If you’ve ever had a pimple pop up in close vicinity to your mouth, chances are you’ve wondered — even if just for a millisecond — if said blemish could actually be a cold sore, a.k.a. oral herpes. It’s not an outlandish thought to have, either. Much like melasma and hyperpigmentation, pimples and cold sores share certain similarities (especially in terms of appearance), which could easily elicit some confusion in someone who’s suffering a breakout, and say, perhaps isn’t up to date on how the two ailments differ.
In actuality, pimples and cold sores share very little in common, making them pretty easy to distinguish from one another once you know what to look for. With that in mind, Allure tapped several dermatologists to find out the differences between pimples and cold sores, what exactly makes them so different from one another, and of course, how you can treat them should they arise. Scroll down for the lowdown.
Signs and symptoms
The simplest way to determine whether you have a pimple or a cold sore is to pay close attention to the warning signs. For instance, if you feel a tingling or burning sensation before the blemish even emerges, that’s your body’s way of telling you a cold sore is coming. “Often you may notice tingling, itching, or burning in the area before the blisters appear,” explains Sejal Shah, a New York City-based dermatologist and founder of Smarter Skin Dermatology. This is known as the prodromal phase in the herpes simplex virus, which is when people experience changes in themselves (such as said burning) but haven’t yet acquired any clear-cut symptoms.
Adam Friedman, the residency program director and director of translational research in the dermatology department at The George Washington University School of Medicine & Health Sciences, explains that this tingling or burning happens when the HSV-1 virus, which causes cold sores, leaves its home in a nerve root, called the dorsal root ganglion, and travels down the sensory nerves to the skin cells. This period is followed by red, fluid-filled blisters, which Shah says usually come in clusters on or around the lips.
The cluster can look like a small group of pimples, though, as the skin around the area will be quite inflamed and will quickly form a scabby appearance, according to Joshua Zeichner, the director of cosmetic and clinical research in dermatology at Mount Sinai Hospital in New York City. The first time someone gets a cold sore, it can last anywhere from two to four weeks, and after that first time will typically resolve itself in a week or two, says Shah. She also says cold sores commonly re-occur in the same area.
Pimples, on the other hand, usually have a shorter life cycle, often lasting a few days to a week, and do not appear in clusters or directly on the lips. “Location is helpful with distinguishing acne, as while there can sometimes be free standing oil glands on the lips, called fordyce spots. Typically, there are no oil glands and therefore acne can’t occur on the actual lip itself,” says Friedman. What’s more: While pimples may be tender or cause discomfort, they’re not associated with the same prodromal phase as cold sores, says Shah. Pimples can also occur anywhere on the body, whereas cold sores caused by HSV-1 are resigned strictly to the mouth area.
Causes and triggers
Let’s dial it back to the basics: How (and why) do cold sores happen in the first place? Cold sores are caused by the herpes simplex virus-1, also called oral herpes or HSV-1, and are contagious. The majority of people are exposed to the virus during childhood, but only 30 percent of people actually get clinical cold sores, says Friedman. You can catch the virus through direct skin contact, for example kissing or even using the same cup as someone with an active sore. From there, the virus pops out when your immune system is compromised or worn down, typically during times of emotional or physical stress, or if you’re sick, explains Zeichner.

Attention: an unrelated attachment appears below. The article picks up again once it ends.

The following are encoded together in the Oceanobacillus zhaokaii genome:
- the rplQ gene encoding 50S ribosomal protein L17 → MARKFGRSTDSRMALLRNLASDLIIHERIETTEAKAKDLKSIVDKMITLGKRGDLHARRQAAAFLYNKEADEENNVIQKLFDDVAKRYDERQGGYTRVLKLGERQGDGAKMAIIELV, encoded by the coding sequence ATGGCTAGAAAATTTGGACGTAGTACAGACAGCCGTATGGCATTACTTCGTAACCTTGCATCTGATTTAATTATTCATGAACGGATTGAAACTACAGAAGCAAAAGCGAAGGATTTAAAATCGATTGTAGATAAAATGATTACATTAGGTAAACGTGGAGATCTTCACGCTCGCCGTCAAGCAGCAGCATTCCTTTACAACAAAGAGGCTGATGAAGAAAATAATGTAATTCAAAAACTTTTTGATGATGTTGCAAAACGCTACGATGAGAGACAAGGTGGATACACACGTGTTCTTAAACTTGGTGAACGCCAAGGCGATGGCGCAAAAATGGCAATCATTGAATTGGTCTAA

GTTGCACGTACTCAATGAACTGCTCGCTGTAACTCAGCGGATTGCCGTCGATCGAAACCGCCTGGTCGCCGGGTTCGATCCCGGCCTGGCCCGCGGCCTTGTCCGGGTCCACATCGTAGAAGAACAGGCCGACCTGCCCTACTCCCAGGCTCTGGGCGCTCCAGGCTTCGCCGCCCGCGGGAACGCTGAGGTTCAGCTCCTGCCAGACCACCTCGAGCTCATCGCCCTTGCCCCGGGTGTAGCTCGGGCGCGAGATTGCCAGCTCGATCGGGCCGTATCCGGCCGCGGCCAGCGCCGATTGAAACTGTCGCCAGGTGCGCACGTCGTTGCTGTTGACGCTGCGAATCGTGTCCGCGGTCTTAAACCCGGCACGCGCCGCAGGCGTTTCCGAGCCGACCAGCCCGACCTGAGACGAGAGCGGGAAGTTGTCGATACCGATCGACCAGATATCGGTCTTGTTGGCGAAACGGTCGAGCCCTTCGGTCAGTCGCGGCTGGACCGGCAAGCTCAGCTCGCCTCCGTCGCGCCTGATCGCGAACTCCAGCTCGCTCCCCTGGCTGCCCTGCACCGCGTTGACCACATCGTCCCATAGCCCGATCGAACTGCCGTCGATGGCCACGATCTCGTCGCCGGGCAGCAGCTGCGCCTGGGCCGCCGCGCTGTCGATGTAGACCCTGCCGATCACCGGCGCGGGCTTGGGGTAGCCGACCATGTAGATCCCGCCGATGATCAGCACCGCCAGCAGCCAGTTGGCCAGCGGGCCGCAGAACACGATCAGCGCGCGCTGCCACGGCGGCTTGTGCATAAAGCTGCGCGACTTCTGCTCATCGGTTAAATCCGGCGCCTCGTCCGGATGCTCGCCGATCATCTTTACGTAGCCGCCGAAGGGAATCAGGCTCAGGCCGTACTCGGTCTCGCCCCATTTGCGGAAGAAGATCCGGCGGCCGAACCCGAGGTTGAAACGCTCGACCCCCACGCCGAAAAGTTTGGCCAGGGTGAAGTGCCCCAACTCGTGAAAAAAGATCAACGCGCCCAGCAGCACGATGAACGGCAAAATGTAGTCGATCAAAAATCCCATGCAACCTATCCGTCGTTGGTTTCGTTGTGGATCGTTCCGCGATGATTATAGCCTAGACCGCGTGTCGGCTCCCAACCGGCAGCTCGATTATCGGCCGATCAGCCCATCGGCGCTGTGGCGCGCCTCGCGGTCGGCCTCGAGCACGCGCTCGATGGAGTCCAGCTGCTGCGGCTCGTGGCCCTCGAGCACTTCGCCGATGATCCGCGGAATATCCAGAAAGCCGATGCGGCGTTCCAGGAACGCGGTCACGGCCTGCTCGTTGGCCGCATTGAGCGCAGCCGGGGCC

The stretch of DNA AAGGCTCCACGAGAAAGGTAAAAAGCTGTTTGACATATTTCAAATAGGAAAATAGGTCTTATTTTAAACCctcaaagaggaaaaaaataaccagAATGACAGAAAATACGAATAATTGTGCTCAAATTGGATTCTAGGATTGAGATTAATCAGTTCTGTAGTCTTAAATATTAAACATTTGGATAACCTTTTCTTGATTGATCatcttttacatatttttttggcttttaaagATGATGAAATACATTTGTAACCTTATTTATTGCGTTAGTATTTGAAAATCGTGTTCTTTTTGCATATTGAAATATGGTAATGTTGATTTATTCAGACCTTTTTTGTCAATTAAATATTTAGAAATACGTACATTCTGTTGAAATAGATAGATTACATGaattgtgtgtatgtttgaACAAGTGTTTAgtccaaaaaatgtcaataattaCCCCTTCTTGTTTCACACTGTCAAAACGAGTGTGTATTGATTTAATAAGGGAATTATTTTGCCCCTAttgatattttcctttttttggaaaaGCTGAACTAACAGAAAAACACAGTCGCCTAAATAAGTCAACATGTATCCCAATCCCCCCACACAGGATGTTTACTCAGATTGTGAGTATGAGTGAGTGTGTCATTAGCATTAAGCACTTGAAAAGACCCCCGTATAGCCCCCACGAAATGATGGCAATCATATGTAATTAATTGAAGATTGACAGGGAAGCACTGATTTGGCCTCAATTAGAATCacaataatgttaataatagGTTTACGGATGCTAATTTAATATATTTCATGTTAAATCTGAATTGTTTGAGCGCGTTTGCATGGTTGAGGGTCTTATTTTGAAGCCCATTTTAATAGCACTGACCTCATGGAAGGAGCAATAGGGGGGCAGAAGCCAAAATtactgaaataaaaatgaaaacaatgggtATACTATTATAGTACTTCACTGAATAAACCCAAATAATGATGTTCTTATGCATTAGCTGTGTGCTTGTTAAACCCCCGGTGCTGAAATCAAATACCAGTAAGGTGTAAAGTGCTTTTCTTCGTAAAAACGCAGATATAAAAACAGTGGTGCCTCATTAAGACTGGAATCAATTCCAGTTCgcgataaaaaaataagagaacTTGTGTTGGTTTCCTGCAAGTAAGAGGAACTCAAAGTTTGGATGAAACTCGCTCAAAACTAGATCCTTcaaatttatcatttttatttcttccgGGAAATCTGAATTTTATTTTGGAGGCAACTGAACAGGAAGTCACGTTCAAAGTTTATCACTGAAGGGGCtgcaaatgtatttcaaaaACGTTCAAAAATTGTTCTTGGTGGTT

As most of us know, acne can also occur during times of stress, but that’s where the similarities come to a halt. “Pimples can develop when hair follicles get infected with bacteria or fungus or blocked with a plug composed of oil, dead skin cells, and potentially other debris resulting in inflammation and bacterial overgrowth,” says Shah. Friedman adds that all acne is inflammatory, and when inflammation brews around the sebaceous gland, it causes the area to swell and more sebum to be produced, ultimately resulting in what usually appears as a pus-filled pimple. Those with hormonal acne also experience pimples, most often around the jawline area, during their menstrual cycle or when their hormones are fluctuating. Such is not the case in cold sores, as it’s a viral infection not impacted by hormones.
Pimples and cold sores can both be considered chronic conditions. Though HSV-1 is never fully eradicated from the body because it’s a virus, pimples generally become chronic based on a person’s genetics and hormonal makeup. “Acne can be chronic, more often in women than men, as hormones can play a big role in perpetuating what was once thought of as a teenager ailment,” explains Friedman. Pimples can be treated with skin-care products containing acne-fighting ingredients, like bacteria-killing benzoyl peroxide and exfoliating salicylic acid, as well as topical retinoids like tretinoin, adapalene, or tazarotene. In more severe cases, some people turn to drugs like Accutane.
Because cold sores are sparked by a virus, they need to be treated with antiviral medications, which can sometimes curb them from occurring altogether. “Cold sores can be treated with over-the-counter antiviral medications like Abreva,” says Zeichner. “There are actually medications by mouth that you can take at the first symptom of burning and stinging, which prevent the cold store from developing to begin with. (One common treatment is called Sitavig).